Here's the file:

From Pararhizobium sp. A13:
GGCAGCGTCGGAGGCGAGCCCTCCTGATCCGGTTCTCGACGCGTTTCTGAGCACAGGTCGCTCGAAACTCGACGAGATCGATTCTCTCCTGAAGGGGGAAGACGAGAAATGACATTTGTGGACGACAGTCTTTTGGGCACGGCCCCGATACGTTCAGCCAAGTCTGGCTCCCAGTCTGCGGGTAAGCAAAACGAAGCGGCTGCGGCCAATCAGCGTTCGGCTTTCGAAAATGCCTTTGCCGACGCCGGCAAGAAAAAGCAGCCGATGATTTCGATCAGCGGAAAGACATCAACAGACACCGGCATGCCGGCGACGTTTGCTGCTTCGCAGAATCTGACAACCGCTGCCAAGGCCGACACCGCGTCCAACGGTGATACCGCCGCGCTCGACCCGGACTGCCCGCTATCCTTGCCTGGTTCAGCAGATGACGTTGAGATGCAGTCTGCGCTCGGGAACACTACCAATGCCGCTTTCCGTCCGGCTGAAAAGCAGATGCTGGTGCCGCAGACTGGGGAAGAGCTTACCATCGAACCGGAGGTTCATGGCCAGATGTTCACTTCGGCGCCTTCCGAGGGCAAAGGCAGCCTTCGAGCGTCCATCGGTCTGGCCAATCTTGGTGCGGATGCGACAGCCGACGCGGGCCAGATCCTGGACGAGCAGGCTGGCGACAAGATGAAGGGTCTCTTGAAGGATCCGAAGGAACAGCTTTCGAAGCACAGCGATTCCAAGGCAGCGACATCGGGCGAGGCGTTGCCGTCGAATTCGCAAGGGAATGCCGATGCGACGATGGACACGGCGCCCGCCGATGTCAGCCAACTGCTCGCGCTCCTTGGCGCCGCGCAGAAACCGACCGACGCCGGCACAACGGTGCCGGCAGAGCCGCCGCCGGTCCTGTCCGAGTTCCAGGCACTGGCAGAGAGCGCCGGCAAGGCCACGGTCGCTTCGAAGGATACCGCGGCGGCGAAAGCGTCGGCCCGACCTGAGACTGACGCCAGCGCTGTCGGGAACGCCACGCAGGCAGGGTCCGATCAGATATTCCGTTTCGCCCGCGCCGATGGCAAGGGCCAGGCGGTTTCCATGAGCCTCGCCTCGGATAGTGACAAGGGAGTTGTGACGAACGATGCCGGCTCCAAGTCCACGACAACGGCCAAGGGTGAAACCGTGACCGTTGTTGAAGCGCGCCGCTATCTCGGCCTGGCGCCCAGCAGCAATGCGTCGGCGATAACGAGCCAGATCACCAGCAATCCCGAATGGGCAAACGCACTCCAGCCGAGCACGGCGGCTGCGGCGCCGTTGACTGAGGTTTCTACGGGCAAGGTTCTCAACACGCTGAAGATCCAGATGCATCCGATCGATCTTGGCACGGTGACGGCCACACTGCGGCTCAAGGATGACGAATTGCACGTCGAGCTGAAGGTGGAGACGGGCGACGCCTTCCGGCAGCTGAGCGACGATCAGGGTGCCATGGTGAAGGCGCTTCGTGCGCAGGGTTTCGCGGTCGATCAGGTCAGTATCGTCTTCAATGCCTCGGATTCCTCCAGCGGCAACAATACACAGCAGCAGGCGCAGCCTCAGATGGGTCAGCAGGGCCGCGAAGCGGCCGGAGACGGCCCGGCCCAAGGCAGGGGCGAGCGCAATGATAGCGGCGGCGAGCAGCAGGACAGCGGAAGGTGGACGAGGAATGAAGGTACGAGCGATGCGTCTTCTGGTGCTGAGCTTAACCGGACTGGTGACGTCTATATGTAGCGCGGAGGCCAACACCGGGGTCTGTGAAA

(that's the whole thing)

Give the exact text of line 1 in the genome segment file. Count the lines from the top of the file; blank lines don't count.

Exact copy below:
From Pararhizobium sp. A13: